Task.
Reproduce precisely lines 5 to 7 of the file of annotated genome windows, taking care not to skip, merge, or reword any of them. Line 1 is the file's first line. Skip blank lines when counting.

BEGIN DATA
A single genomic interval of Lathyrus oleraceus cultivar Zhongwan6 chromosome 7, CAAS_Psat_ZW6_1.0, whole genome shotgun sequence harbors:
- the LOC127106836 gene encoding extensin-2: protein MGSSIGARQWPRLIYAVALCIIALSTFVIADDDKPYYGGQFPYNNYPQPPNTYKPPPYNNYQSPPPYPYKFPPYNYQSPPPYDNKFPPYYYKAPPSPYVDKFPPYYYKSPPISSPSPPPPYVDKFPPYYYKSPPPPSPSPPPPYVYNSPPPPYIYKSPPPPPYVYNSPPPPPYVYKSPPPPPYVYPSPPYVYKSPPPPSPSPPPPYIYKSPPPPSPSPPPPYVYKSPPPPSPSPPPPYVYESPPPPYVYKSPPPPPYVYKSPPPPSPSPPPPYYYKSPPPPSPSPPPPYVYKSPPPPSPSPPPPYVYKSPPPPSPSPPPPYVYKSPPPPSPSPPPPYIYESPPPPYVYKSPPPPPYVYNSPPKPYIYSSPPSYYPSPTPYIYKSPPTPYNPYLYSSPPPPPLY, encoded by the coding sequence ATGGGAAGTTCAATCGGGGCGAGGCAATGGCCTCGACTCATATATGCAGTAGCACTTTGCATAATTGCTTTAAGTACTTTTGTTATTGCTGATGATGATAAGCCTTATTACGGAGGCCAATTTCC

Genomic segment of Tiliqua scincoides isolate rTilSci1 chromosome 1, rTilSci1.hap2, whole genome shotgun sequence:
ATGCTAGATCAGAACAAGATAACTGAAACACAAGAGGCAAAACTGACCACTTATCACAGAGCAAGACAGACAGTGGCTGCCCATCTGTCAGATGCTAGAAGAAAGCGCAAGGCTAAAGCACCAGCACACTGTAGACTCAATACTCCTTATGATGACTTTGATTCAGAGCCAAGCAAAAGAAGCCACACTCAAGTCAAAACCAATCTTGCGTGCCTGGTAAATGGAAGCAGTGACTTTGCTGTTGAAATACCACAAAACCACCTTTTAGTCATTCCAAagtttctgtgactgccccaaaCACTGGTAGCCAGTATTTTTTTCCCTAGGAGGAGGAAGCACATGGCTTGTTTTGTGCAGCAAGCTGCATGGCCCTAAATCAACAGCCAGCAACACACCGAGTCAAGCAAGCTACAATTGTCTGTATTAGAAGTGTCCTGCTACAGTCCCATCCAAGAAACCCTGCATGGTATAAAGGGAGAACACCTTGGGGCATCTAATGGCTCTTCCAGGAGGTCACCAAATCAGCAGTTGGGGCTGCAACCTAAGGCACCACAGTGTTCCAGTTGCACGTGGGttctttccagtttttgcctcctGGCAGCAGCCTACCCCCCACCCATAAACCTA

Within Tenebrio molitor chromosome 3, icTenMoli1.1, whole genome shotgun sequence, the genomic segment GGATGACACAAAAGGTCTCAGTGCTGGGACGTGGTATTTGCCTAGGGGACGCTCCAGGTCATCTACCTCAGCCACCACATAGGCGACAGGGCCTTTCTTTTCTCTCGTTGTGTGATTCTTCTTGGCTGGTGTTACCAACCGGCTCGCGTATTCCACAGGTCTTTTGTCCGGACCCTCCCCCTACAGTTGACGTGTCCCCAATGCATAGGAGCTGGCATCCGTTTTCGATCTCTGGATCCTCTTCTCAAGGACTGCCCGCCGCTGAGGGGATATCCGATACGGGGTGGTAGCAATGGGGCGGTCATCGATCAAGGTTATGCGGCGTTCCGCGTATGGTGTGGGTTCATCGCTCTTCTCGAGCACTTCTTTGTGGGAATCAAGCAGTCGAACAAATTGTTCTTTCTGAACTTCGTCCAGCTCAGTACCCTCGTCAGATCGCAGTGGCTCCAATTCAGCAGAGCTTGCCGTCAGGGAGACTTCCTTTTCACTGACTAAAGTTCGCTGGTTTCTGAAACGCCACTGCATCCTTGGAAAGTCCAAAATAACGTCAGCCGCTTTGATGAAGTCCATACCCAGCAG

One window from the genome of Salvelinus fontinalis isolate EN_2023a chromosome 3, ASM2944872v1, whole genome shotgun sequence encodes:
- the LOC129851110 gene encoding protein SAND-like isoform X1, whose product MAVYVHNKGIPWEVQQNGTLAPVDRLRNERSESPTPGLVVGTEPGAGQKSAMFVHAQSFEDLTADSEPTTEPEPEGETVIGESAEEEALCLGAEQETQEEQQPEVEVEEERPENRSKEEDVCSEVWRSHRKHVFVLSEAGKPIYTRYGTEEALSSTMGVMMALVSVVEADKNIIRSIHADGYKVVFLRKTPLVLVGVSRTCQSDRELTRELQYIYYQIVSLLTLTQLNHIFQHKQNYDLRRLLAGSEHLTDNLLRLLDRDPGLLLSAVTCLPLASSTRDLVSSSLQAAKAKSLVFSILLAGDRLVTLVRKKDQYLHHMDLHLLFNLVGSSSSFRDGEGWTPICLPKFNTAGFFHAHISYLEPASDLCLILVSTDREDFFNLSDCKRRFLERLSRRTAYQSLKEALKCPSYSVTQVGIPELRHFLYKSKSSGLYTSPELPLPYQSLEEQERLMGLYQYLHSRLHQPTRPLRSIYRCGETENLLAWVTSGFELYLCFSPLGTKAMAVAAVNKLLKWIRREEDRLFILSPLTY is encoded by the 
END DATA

Within Tenebrio molitor chromosome 3, icTenMoli1.1, whole genome shotgun sequence, the genomic segment GGATGACACAAAAGGTCTCAGTGCTGGGACGTGGTATTTGCCTAGGGGACGCTCCAGGTCATCTACCTCAGCCACCACATAGGCGACAGGGCCTTTCTTTTCTCTCGTTGTGTGATTCTTCTTGGCTGGTGTTACCAACCGGCTCGCGTATTCCACAGGTCTTTTGTCCGGACCCTCCCCCTACAGTTGACGTGTCCCCAATGCATAGGAGCTGGCATCCGTTTTCGATCTCTGGATCCTCTTCTCAAGGACTGCCCGCCGCTGAGGGGATATCCGATACGGGGTGGTAGCAATGGGGCGGTCATCGATCAAGGTTATGCGGCGTTCCGCGTATGGTGTGGGTTCATCGCTCTTCTCGAGCACTTCTTTGTGGGAATCAAGCAGTCGAACAAATTGTTCTTTCTGAACTTCGTCCAGCTCAGTACCCTCGTCAGATCGCAGTGGCTCCAATTCAGCAGAGCTTGCCGTCAGGGAGACTTCCTTTTCACTGACTAAAGTTCGCTGGTTTCTGAAACGCCACTGCATCCTTGGAAAGTCCAAAATAACGTCAGCCGCTTTGATGAAGTCCATACCCAGCAG

One window from the genome of Salvelinus fontinalis isolate EN_2023a chromosome 3, ASM2944872v1, whole genome shotgun sequence encodes:
- the LOC129851110 gene encoding protein SAND-like isoform X1, whose product MAVYVHNKGIPWEVQQNGTLAPVDRLRNERSESPTPGLVVGTEPGAGQKSAMFVHAQSFEDLTADSEPTTEPEPEGETVIGESAEEEALCLGAEQETQEEQQPEVEVEEERPENRSKEEDVCSEVWRSHRKHVFVLSEAGKPIYTRYGTEEALSSTMGVMMALVSVVEADKNIIRSIHADGYKVVFLRKTPLVLVGVSRTCQSDRELTRELQYIYYQIVSLLTLTQLNHIFQHKQNYDLRRLLAGSEHLTDNLLRLLDRDPGLLLSAVTCLPLASSTRDLVSSSLQAAKAKSLVFSILLAGDRLVTLVRKKDQYLHHMDLHLLFNLVGSSSSFRDGEGWTPICLPKFNTAGFFHAHISYLEPASDLCLILVSTDREDFFNLSDCKRRFLERLSRRTAYQSLKEALKCPSYSVTQVGIPELRHFLYKSKSSGLYTSPELPLPYQSLEEQERLMGLYQYLHSRLHQPTRPLRSIYRCGETENLLAWVTSGFELYLCFSPLGTKAMAVAAVNKLLKWIRREEDRLFILSPLTY is encoded by the 